Today, we visited the Pangkep region located North of Makassar city as part of our engagement with Blue Forests, a local NGO involved in mangrove rehabilitation and sustainable fish farming. As per usual, a long ride followed our breakfast at the hotel. What was different was that a local from Blue Forests picked us up at our hotel. She introduced herself as Kiki, working with Blue Forests in the field of nature conservation. She gave us a short introduction of the organisation and herself, before handing us each a booklet to read during the ride. The booklet included photos of different mangrove species and guides to basic mangrove fieldwork.
As our driver brought us into the fishing village, we saw large, stagnant bodies of water, that extended far out into the horizon. Upon closer inspection, we observed some with fish barely moving in them. As the bus carefully navigated through the narrow pathways of the fish farm, we observed more lands that seemed to be lacking the life you would expect in a fish farm. Much of the land was also dried up and cracking, seeming to be in bad condition. However, the landscape was confusing. In the neighbouring area, we also observed some fish ponds which seemed highly prolific and functional. There were also many pretty cows gently grazing the grass. We would later learn that this contrast was because of the different fertilisers used by fish farmers.
On site, we were handed aquatic boots to wear while exploring the mangroves. After which, we were led to the local government’s office for a welcome by the village chief, and a couple of officials who were with Blue Forests and the Ministry of Forestry. From their speech (translated by Kiki), they expressed enthusiasm at our presence, and seemed excited that we wanted to learn more about their conservation efforts.
After the introduction, we proceeded with the agenda for today – a visit to the remaining patches of mangroves by the sea to know more about them (a botany class out in the field, essentially), followed by a visit to a local’s fish ponds which are managed in a more sustainable manner. They split us into pairs, and assigned one member from Blue Forest to each, to bring us around to observe and identify the growing mangroves. They also taught us the uses of each species, and explained the importance of mangroves in nature.
After learning about mangroves, Kiki brought us to learn about the mangrove-converted fish ponds. As we walked around the village, Kiki explained to us that the land we walked on used to be all mangroves. However, farmers had converted the land to profitable fish ponds. However, due to their unsustainable farming methods, the ponds were of limited use. They often left ponds that were no longer usable in their damaged state, and moved on to other ponds, only to do the same. As a result, a lot of these mangroves have been damaged. One of Blue Forests' missions is to encourage farmers to switch to the more sustainable model of using organic fertilizers. They collect organic waste from animals on the farm to process and and use it to provide nitrogen for the fish pond. However, out of the many fish farms only a small proportion uses the sustainable method proposed by them, as farmers believe urea is more convenient. However, it was clear, even to us, that organic method would be healthier for the fishes, and ecosystem of the pond itself. The organic ponds were abundant with fish, algae and water plants. They explained to us that this ecosystem was self-sustaining, and the healthier for the fish too, since temperature was regulated by the plants on the surface of the water. Later, we asked Blue Forest about their optimism towards converting all fish ponds into organic ones, and they told us that they did not believe they could have majority of ponds converted, as there lacked support in the government towards environmentally sustaining efforts throughout Indonesia.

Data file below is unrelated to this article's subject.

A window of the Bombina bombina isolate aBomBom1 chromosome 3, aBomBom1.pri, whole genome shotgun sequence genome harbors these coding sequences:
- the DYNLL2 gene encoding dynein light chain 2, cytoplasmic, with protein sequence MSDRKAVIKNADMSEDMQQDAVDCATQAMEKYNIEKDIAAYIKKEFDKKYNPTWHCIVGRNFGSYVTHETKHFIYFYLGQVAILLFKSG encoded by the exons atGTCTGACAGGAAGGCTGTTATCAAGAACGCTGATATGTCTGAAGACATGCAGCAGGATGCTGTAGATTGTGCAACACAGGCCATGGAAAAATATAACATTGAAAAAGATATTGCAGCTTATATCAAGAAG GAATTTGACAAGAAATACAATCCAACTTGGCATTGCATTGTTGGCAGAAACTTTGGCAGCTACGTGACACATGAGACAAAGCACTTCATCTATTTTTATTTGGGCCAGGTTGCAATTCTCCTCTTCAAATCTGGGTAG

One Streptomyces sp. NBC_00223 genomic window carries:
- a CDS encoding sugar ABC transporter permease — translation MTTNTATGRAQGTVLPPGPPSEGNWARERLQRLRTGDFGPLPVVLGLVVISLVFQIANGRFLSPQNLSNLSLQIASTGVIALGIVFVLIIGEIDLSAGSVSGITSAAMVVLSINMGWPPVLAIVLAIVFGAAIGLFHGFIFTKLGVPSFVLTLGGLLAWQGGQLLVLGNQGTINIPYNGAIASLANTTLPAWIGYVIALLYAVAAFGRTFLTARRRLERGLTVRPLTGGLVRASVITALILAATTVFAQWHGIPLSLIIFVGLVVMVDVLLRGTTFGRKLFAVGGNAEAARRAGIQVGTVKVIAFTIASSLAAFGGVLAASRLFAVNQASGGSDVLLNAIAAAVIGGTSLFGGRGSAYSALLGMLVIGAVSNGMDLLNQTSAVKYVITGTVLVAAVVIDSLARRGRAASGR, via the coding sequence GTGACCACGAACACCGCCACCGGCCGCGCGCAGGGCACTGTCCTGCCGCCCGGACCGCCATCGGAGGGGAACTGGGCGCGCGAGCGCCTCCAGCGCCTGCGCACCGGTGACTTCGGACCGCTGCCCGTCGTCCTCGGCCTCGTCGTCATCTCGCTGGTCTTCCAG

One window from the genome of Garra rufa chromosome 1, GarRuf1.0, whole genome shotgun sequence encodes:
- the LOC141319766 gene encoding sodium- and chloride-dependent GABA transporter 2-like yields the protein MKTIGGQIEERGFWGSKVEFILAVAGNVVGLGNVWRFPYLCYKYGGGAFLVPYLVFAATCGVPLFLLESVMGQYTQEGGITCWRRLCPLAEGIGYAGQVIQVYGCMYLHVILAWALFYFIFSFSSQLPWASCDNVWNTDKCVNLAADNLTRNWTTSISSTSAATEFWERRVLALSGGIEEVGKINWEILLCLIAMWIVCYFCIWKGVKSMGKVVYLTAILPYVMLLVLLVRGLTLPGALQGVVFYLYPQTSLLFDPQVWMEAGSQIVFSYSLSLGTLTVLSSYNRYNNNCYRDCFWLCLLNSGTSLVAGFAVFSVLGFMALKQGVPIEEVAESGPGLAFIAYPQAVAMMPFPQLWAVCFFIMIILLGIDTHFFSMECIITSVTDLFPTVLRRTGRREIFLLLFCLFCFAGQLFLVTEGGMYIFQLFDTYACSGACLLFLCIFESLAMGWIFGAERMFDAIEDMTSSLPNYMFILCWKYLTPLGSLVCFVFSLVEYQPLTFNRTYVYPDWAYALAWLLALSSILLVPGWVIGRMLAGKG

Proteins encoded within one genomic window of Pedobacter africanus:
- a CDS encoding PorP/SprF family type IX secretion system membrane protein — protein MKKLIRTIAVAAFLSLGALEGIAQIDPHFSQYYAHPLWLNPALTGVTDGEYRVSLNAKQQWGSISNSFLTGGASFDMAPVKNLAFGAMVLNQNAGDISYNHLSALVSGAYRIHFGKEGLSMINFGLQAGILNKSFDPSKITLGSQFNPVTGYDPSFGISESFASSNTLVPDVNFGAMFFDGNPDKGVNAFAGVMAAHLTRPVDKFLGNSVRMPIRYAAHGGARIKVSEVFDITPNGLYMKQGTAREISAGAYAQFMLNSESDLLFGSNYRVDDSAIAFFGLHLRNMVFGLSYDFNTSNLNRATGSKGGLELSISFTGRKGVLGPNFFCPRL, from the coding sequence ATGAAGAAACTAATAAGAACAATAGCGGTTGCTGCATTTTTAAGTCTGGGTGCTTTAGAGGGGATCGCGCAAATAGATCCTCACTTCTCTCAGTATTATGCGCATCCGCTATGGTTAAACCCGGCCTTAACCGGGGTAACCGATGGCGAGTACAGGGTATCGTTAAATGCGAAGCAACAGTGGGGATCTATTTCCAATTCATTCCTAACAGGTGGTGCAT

After the learning journey, we assembled back at the government’s office for a final sharing and debrief session. As we concluded the session, Kiki and her colleagues praised us for the amount of knowledge that we’ve obtained from that day of learning. In return, a few of us also shared our perspectives on the issues faced by the locals, and some solutions which may be of some use. They were extremely receptive, and it was evident that they were determined in improving the livelihoods of the villagers. All in all, we were grateful that we had learnt so much in so little time, and they were also pleased to have us learn more about the organisation and their programmes – I guess the feelings were mutual. Once again, it was a wonderful experience that can never be found elsewhere, and I’m extremely thankful to be given this opportunity to engage with the locals in such a setting. Hopefully, more will join the effort for nature conservation in Indonesia, and more progress can be made to preserve the beauty of Sulawesi that we have seen so far.
View the full piece on Blue Forest, written by Melvin here